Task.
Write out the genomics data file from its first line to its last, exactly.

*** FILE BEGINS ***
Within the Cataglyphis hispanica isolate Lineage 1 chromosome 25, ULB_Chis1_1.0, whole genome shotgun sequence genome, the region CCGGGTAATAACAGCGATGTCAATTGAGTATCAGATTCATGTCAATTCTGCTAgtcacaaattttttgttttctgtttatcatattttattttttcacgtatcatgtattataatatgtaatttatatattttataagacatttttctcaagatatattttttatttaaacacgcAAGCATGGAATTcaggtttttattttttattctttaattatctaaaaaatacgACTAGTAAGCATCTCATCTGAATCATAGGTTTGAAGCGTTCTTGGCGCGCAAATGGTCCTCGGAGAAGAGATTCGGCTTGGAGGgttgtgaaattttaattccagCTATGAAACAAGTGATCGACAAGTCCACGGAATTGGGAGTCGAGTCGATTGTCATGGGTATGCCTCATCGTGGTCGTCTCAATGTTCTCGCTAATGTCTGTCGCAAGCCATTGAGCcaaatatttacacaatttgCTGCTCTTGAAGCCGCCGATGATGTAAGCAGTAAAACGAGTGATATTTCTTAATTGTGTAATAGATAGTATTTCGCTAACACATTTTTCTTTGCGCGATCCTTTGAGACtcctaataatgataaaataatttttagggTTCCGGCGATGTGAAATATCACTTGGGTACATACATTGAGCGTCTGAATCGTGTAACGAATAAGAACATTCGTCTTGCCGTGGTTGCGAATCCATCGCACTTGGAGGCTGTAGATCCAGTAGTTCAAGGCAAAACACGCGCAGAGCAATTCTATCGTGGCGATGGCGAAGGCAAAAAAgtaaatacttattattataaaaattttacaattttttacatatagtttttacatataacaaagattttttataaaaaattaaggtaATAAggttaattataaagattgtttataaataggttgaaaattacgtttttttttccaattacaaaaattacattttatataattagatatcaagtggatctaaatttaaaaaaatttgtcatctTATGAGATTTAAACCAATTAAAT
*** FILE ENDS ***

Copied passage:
Within the Cataglyphis hispanica isolate Lineage 1 chromosome 25, ULB_Chis1_1.0, whole genome shotgun sequence genome, the region CCGGGTAATAACAGCGATGTCAATTGAGTATCAGATTCATGTCAATTCTGCTAgtcacaaattttttgttttctgtttatcatattttattttttcacgtatcatgtattataatatgtaatttatatattttataagacatttttctcaagatatattttttatttaaacacgcAAGCATGGAATTcaggtttttattttttattctttaattatctaaaaaatacgACTAGTAAGCATCTCATCTGAATCATAGGTTTGAAGCGTTCTTGGCGCGCAAATGGTCCTCGGAGAAGAGATTCGGCTTGGAGGgttgtgaaattttaattccagCTATGAAACAAGTGATCGACAAGTCCACGGAATTGGGAGTCGAGTCGATTGTCATGGGTATGCCTCATCGTGGTCGTCTCAATGTTCTCGCTAATGTCTGTCGCAAGCCATTGAGCcaaatatttacacaatttgCTGCTCTTGAAGCCGCCGATGATGTAAGCAGTAAAACGAGTGATATTTCTTAATTGTGTAATAGATAGTATTTCGCTAACACATTTTTCTTTGCGCGATCCTTTGAGACtcctaataatgataaaataatttttagggTTCCGGCGATGTGAAATATCACTTGGGTACATACATTGAGCGTCTGAATCGTGTAACGAATAAGAACATTCGTCTTGCCGTGGTTGCGAATCCATCGCACTTGGAGGCTGTAGATCCAGTAGTTCAAGGCAAAACACGCGCAGAGCAATTCTATCGTGGCGATGGCGAAGGCAAAAAAgtaaatacttattattataaaaattttacaattttttacatatagtttttacatataacaaagattttttataaaaaattaaggtaATAAggttaattataaagattgtttataaataggttgaaaattacgtttttttttccaattacaaaaattacattttatataattagatatcaagtggatctaaatttaaaaaaatttgtcatctTATGAGATTTAAACCAATTAAAT